Col Lacroix
Col Lacroix

Col Lacroix

Heritage and history
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This hike, by the lower mountain pass for Italy, walks you through a forest with trees of over 500 years and views on the top of the Guil and Val Pellice.

An important crossing and privileged exchanges with the Val Pellice. Discover the ruins of the refuge of Napoleon III, indicative of the importance of existing cross-border relations through this pass. You will go through an old forest where you will see remarkable trees of over 500 years.

5 points of interest

The Larch

Originally from the Alps and the Carpathians, the larch is the only conifer to lose its needles in winter and to bear this red colour in the fall. By falling, the needles enrich the soil and encourage the arrival of new species. With its powerful roots and flexibility of its branches and trunk, it settles in the deforested areas without fearing avalanches. The Praroussin forest embraces many individuals over 500 years old.
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Patrimony and history

Napoleon refuge

In his will, Napoleon I left half of his estate in Alsace, Bourgogne, Ile de France, Champagne, Forez and Dauphiné, in restitution for the invasions suffered. 34 years later, Napoleon III has a committee interpret the will of his uncle which distributes the funds. 26 departments including the Hautes-Alpes are granted the sum of 50,000 francs. This sum was initially intended to help the deaf and blind of the department but few requests were made. The money is eventually used to build six shelters on the main passes of the department.
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The Upper Guil

View on the upper valley of the Guil from the slope.
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Eurasian blue tit

Hanging on top of a tree or a twig, the Eurasian blue tit eats small insects, larvae, caterpillars, spiders and invertebrates. Once the branch is cleaned, the Eurasian blue tit moves on to the next one. Occasionally, it can eat fruits and seeds. The female nests in holes of trees or walls. It broods 7 to 13 eggs for 15 days while the male feeds. The chicks will be entirely dependent on their parents their first month of life.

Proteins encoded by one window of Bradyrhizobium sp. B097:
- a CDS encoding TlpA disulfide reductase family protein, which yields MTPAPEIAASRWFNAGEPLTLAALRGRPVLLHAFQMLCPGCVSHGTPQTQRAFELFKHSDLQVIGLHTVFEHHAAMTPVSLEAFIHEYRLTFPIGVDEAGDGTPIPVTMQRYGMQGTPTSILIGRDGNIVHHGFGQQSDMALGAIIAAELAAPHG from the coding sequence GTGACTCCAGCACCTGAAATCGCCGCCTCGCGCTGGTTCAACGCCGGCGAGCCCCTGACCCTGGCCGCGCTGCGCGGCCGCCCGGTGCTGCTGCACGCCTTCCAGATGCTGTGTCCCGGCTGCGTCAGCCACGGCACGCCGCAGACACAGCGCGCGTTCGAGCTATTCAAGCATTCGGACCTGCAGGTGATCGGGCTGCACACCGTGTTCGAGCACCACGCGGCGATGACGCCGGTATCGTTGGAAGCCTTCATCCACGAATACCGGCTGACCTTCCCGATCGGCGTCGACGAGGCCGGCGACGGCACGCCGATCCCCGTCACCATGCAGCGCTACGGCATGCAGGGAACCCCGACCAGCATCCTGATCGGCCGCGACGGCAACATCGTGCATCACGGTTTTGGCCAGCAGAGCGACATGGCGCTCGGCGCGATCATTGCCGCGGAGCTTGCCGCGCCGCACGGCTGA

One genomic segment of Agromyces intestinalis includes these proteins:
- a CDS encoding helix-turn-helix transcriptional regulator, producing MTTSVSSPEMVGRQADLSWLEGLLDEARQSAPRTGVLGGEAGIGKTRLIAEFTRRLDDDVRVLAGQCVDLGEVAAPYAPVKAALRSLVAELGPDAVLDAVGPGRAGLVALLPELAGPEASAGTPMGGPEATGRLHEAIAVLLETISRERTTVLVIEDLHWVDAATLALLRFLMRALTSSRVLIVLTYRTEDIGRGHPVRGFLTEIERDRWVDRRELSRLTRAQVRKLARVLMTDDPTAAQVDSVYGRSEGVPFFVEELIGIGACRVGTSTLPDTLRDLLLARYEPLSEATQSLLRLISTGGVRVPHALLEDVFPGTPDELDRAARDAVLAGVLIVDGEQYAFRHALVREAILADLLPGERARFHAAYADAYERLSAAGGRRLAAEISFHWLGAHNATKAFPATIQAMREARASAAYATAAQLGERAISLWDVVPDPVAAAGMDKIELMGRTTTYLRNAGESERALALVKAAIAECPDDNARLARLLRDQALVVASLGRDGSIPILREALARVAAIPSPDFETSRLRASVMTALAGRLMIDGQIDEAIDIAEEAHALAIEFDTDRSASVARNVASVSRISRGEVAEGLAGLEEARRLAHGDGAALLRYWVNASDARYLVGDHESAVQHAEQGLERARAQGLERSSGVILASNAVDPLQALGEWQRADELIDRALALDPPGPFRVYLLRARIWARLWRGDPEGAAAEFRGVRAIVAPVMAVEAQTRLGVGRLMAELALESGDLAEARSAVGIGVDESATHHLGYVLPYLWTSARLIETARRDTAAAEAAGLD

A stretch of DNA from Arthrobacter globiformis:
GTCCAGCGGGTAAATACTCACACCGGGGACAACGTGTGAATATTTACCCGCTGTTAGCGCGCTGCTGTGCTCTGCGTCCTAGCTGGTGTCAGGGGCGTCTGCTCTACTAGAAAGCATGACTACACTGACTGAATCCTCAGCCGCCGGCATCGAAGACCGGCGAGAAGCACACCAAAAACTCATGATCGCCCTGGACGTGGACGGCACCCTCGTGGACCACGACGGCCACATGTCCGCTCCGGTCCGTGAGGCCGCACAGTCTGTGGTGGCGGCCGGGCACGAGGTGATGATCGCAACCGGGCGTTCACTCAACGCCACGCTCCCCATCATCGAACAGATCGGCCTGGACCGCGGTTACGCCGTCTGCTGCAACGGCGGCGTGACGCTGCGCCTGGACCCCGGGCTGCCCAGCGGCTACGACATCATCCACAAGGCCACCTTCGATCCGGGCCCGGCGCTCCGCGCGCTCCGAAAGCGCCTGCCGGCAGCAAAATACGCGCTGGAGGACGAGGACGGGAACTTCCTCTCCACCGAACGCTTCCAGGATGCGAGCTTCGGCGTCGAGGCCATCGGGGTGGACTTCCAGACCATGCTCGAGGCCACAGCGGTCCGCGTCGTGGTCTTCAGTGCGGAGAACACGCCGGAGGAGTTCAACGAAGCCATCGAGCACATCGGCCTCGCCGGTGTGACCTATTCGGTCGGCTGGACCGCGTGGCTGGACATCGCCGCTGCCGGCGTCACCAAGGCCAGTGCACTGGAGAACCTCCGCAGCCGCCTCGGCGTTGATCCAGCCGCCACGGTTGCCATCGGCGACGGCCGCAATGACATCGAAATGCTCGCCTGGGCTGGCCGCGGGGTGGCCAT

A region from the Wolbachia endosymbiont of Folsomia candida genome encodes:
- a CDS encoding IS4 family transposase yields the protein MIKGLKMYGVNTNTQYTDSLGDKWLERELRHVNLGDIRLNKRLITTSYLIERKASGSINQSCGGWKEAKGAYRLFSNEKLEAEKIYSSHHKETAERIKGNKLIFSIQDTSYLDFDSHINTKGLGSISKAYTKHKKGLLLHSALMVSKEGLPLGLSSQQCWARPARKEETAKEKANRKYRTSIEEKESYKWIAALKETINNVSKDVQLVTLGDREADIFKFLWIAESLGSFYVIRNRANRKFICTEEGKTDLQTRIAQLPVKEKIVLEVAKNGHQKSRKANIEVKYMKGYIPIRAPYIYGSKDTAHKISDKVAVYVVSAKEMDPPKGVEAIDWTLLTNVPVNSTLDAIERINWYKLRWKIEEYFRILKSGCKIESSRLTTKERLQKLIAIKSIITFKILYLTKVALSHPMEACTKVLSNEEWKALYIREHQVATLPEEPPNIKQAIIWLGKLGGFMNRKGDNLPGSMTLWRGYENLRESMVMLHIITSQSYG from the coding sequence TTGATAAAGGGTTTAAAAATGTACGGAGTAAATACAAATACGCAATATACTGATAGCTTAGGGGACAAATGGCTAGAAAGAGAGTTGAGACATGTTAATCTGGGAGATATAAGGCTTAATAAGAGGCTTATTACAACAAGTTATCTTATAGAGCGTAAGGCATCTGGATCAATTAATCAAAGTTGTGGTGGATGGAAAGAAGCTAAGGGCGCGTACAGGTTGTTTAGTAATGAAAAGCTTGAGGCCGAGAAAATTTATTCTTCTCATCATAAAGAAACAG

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Patrimony and history

La Monta hamlet

The name of this hamlet stems from the fact that it is the starting point of the climb to the Col de la Croix. Formerly populated and active, the hamlet suffered multiple damages throughout history. Various avalanches that devastated the place, the one in 1885 being the most damaging, destroying 12 houses. In 1944, it was German troops that set the town on fire. The flood of 1957 left only two buildings that still exist today: the cottage and the Saint Laurent chapel.
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From the car park, go up the road for about 100m and turn left onto a track. Climb for 400m and take the path on the right.
1 - Cross a river, enter the forest and get on the winding path. The path continues on the right and overlooks the stream of Combe Morelle. Follow on level a trail a bit airy. Continue in the valley and in turns, leave behind a sheep pen and the Napoleon refuge on the left. Continue until Col Lacroix Start the descent on the same path used to ascend.
2 - After 50m, take the left path. Cross the stream and follow the valley. Enter the larch forest and after a short delicate passage, follow the same path on the left. Continue downhill through the forest to reach Echalp.
3 - Descend the road and reach the car park from the starting point.

Departure : La Monta
Arrival : La monta
Towns crossed : Abriès-Ristolas

Altimetric profile

Information desks

House of the Queyras Regional Nature Park

3580 Route de l’Izoard, 05350 Arvieux

+33 (0)4 92 46 88 20

The House of the Queyras Regional Nature Park is closed to the public.

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OTI du Guillestrois et du Queyras

Maison du Tourisme du Queyras, 05350 Château-Ville-Vieille

+33 (0)4 92 46 76 18

Find out more


05 Voyageur: 04 92 502 505 Tourist Office of Queyras: 04 92 46 76 18

Access and parking

Follow the D947 to La Monta.

Parking :

La Monta

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